Your Microbiome Is Key to Gut Health

Your gut biome, illustrated here, are all the microorganisms that help keep your digestive tract healthy.

What are we referring to when we talk about a healthy gut or digestive system? It’s a combination of several factors such as: 

  • An ability to digest foods and absorb nutrients
  • An effective and healthy immune system
  • An absence of illnesses in the gut
  • A thriving, balanced composition of microorganisms 

At the core of our gut health is gut flora or microbiome. This community of microorganisms that include bacteria, viruses, yeasts and fungi, lives in our digestive tract, influencing how well our body’s biological systems function and our ability to stay well.

There are trillions of microorganisms living in our body. The bulk of them comprise the microbiome that forms our gastrointestinal tract. These microorganisms are typically classified as either healthy or unhealthy. 

These microorganisms have names like Firmicutes, Bacteroidetes, Actinobacteria, Proteobacteria, Fusobacteria and Verrucomicrobia.  A handful of factors, such as age, medication usage, frequency of antibiotics, influence the composition and location of these microorganisms in your gut.  

The large intestine, for example, has the greatest population of microbiota due to its length and relatively slow transition time. The small intestine also has fewer microorganisms because it has a heavier concentration of bile and a higher pH level, which  affects growth. Of course, the stomach has its own collection of microorganisms that helps with digestion.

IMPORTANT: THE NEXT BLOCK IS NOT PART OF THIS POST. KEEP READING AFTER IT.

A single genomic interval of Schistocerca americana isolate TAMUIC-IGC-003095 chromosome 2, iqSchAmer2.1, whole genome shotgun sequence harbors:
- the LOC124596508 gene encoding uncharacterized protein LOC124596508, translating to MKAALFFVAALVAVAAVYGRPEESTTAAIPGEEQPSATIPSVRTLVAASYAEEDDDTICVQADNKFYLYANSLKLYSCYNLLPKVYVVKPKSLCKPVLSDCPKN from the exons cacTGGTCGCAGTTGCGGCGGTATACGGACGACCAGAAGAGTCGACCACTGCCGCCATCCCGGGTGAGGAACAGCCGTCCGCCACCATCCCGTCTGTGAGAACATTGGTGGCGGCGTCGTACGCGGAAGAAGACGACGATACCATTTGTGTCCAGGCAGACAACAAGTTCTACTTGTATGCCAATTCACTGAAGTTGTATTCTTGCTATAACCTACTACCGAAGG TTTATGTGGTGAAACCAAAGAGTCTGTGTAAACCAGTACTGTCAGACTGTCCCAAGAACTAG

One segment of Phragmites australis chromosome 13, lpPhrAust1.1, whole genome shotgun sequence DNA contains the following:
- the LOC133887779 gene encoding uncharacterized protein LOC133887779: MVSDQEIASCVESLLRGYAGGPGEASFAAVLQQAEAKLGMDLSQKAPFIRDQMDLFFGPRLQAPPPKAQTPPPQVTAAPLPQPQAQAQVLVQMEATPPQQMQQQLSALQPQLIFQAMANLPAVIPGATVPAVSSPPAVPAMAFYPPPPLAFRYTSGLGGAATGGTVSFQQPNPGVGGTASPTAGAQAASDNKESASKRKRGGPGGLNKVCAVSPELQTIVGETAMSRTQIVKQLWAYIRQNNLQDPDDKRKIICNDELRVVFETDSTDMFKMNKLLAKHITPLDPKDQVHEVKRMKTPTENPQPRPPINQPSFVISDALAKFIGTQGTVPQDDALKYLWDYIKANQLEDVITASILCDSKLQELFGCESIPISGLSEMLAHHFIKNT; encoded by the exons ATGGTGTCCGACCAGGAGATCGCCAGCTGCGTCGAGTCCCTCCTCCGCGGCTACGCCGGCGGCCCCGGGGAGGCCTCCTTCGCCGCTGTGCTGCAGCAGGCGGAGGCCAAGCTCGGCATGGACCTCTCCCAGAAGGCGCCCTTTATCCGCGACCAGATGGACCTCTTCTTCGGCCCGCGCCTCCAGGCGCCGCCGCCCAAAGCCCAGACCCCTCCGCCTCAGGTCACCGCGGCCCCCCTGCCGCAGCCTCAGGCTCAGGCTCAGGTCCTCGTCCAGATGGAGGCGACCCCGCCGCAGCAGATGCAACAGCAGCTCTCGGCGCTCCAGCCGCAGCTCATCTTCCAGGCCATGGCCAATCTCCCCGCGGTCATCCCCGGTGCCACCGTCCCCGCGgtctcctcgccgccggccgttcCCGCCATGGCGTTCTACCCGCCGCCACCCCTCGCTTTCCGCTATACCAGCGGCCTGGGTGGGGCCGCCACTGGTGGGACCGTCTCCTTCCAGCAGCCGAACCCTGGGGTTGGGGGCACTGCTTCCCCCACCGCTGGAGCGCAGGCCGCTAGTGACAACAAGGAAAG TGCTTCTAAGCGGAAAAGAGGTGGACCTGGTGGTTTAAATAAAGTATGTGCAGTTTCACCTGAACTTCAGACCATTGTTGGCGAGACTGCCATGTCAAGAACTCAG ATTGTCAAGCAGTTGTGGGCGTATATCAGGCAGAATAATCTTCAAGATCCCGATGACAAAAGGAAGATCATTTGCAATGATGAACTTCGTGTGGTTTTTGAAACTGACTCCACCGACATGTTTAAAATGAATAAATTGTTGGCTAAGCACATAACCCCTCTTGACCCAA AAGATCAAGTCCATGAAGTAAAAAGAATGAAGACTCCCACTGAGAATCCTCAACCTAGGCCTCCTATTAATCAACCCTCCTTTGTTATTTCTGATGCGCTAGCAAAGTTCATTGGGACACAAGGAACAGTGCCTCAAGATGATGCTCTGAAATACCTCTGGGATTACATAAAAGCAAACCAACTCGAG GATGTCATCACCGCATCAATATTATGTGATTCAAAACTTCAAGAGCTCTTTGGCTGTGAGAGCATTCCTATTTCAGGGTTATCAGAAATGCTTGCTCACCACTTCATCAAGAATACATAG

Some of the microorganisms that live in our stomach and intestinal tracts can wreak havoc if they grow unchecked. H. pylori, for example, is a bacterium that often lives in our stomach. When it thrives, it can colonize in the stomach’s lining and inflame it, ultimately leading to ulcers. 

The key to a healthy gut is to maintain a balance in our microbiome. When the makeup of our gut biome is rich in healthy microorganisms, it helps reduce disease risk. But when it’s out of balance and features more harmful microorganisms like H. pylori, the chances  for health issues goes beyond ongoing stomach discomfort — our risk for a variety of different diseases, including inflammatory, endocrine autoimmune and cardiovascular diseases, is higher.

As you can imagine, with trillions of complex microorganisms to consider, scientists studying the gut biome are only beginning to assess the extent of how important it is to have a healthy gut.

The good news is that making positive lifestyle changes, including getting good sleep, reducing stress, quitting unhealthy habits such as smoking and excessive alcohol consumption, and eating biome-friendly foods can get you on the path to good gut health.

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